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Vaughn's Trying Times
Tim Crothers
March 16, 1998
The day after Mo Vaughn was acquitted of a drunken driving charge in a courtroom by a jury in Dedham, Mass., he flew back to spring training and took a limousine from the Orlando airport to rejoin the Red Sox, who were playing the Braves at their new complex in Disney World. Vaughn sat alone in the backseat of the limo on March 4, listening to sports talk radio callers crack jokes about his trial and complain that he was found innocent because he's a famous athlete. The commentary became so obnoxious that the driver said, "Why don't these people just shut up?"
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March 16, 1998

Vaughn's Trying Times

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Ryan Anderson
Making a Big Rookie Mistake

Just when it looked as if Randy Johnson's contract squabble was the only controversial issue in the Mariners' camp, the Young Unit upstaged the Big Unit. Ryan Anderson, a.k.a. Young Unit, is a 6'10", 18-year-old lefthander whom Seattle selected in the first round of the 1997 draft. In Anderson's first batting practice appearance against major league hitters on Feb. 20, he threw to Mariners Alex Rodriguez, David Segui, Dan Wilson and Joey Cora and impressed them with a 99-mph fastball and a nasty slurve that he had picked up from watching Johnson, his idol. After hitting just one fair ball in a dozen hacks against Anderson, Rodriguez said, "You have no chance when you're more concerned about seeing the ball than hitting it."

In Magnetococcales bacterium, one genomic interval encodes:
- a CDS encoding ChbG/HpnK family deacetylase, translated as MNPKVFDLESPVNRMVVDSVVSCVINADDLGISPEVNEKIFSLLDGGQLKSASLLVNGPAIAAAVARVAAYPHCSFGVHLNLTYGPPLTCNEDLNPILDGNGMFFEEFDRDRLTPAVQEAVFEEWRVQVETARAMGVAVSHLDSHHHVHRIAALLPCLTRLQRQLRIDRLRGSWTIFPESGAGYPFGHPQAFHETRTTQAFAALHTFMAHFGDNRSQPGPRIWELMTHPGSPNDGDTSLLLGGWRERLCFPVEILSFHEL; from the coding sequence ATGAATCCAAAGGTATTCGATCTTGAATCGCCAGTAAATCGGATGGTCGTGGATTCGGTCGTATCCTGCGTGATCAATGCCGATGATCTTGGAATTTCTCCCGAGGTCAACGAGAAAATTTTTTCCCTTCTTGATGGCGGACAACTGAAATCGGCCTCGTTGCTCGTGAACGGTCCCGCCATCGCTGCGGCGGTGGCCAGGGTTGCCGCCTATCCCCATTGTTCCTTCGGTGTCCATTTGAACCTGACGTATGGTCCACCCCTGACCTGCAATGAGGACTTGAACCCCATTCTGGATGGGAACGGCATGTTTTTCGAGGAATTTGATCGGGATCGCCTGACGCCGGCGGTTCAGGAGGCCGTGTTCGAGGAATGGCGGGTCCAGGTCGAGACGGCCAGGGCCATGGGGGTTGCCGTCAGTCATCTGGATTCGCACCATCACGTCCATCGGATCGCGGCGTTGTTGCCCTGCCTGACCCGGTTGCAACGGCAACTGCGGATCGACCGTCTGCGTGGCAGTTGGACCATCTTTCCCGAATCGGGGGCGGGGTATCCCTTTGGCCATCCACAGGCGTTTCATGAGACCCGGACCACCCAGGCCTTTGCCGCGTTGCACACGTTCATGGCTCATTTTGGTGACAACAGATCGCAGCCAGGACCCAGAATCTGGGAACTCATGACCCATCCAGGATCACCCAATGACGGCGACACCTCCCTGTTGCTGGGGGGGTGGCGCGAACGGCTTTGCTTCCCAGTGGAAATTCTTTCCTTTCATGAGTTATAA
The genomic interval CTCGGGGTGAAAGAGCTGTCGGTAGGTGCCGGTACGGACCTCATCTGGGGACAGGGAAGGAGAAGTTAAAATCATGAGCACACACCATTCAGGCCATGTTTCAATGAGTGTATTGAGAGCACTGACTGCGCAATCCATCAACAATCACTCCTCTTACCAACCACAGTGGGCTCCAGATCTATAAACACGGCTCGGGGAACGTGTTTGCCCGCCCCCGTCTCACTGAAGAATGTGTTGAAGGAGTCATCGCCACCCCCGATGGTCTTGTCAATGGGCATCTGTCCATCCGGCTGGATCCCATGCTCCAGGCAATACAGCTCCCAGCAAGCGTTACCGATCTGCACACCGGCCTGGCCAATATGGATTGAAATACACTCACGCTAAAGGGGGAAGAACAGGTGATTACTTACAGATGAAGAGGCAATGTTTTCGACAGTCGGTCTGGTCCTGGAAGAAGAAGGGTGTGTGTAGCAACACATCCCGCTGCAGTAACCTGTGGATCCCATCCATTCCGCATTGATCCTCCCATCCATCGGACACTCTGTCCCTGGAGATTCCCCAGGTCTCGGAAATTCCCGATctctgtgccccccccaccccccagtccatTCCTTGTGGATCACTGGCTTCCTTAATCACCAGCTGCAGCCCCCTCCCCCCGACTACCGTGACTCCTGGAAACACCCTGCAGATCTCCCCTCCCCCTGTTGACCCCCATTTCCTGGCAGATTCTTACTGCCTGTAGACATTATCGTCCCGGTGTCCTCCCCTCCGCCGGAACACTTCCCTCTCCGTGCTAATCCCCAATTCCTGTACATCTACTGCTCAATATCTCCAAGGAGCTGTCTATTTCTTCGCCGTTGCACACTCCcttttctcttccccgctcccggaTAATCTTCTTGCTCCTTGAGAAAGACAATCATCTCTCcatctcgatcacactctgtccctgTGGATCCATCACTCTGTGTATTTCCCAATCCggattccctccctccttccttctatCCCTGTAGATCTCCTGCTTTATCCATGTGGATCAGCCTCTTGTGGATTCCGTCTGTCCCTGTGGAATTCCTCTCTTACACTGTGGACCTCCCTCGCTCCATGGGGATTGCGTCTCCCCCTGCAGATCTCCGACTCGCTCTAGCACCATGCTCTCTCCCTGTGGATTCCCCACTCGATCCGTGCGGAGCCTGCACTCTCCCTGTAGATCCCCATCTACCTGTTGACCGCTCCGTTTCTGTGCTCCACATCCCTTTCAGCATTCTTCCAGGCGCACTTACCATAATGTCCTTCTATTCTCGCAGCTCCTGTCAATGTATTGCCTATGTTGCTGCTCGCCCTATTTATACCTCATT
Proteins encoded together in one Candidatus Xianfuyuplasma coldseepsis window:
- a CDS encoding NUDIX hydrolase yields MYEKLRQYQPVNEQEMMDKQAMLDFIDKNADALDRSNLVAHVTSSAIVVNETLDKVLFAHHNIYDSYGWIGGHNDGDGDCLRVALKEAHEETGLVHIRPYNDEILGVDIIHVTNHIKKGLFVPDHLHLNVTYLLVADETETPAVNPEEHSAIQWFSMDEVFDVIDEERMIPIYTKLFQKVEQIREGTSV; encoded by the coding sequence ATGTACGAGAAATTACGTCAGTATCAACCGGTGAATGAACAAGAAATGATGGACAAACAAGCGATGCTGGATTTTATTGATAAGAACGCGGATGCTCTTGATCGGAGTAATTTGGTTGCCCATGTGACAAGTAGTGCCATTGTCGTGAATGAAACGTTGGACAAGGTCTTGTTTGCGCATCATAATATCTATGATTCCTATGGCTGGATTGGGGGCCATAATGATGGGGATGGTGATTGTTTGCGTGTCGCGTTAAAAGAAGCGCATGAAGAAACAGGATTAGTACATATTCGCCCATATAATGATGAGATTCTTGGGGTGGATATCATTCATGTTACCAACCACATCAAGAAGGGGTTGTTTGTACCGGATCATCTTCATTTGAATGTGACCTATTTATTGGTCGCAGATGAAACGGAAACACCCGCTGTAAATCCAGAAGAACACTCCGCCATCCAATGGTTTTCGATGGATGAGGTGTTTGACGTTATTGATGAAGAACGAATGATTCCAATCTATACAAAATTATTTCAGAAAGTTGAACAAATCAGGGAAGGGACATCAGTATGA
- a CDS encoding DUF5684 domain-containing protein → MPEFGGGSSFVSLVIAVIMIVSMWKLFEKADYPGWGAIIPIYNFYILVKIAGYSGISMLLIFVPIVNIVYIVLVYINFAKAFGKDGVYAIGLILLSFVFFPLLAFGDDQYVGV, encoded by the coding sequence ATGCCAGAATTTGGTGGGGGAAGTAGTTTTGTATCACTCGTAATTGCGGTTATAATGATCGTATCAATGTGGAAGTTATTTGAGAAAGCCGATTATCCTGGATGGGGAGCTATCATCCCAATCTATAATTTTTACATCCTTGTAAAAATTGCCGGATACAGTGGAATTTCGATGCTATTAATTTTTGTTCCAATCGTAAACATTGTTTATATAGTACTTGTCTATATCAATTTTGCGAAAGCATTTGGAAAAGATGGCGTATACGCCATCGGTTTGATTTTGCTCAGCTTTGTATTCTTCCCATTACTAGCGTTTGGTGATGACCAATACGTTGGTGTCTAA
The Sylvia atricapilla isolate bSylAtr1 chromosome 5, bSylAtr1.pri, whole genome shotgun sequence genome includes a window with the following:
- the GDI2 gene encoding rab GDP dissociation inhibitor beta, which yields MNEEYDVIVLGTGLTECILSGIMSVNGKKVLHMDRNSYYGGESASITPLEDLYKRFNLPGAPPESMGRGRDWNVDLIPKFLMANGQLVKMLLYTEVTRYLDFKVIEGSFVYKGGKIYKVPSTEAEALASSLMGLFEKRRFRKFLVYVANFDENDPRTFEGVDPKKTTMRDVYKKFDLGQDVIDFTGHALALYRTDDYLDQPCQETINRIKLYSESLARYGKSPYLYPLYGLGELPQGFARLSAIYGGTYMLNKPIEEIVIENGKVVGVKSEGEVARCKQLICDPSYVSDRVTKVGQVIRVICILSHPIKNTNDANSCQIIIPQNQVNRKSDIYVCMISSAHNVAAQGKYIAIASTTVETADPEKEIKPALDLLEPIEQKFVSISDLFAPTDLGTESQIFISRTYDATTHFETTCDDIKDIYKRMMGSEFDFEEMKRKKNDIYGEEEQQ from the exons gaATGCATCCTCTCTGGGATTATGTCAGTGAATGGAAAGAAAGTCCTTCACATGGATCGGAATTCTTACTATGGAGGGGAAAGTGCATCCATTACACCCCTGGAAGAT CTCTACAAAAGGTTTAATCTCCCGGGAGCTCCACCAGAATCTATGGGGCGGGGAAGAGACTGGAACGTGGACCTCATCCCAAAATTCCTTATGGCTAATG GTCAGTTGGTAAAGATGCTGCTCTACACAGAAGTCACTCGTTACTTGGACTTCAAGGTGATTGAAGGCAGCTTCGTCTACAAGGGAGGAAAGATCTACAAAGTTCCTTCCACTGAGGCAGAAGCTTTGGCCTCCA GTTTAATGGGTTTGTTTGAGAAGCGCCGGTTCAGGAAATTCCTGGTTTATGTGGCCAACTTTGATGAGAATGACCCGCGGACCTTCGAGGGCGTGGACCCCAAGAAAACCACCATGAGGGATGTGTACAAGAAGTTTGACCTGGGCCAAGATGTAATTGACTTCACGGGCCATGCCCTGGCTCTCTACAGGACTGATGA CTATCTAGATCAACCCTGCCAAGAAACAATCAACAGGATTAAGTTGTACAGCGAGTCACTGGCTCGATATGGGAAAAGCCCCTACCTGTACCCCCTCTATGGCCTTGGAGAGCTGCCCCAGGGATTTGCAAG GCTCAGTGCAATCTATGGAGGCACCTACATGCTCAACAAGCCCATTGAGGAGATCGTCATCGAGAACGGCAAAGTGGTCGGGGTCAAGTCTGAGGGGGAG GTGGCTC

In an Arizona Republic story on March 2, Anderson reflected on that appearance and said, "I dominated them. I don't want to say it, but I did."

A copy of the article promptly appeared on the bulletin board in the Seattle clubhouse with Anderson's quotes highlighted. In an example of highly sophisticated baseball retribution, someone took a Beanie Baby that Anderson kept in his locker, tied a shoelace around its neck and hung it from the top of his stall. Some players also left a box of baseballs in front of Anderson's locker with a typewritten note:

To: Ryan Anderson

From: All the players

Will you please sign this case of baseballs from, "The Greatest Player of All Time." We would be honored and cherish it forever.

Said outfielder Ken Griffey Jr., "That kid has got to learn you don't go saying things. He hasn't even seen a minor league field yet."

Anderson was sent to minor league camp two days later.

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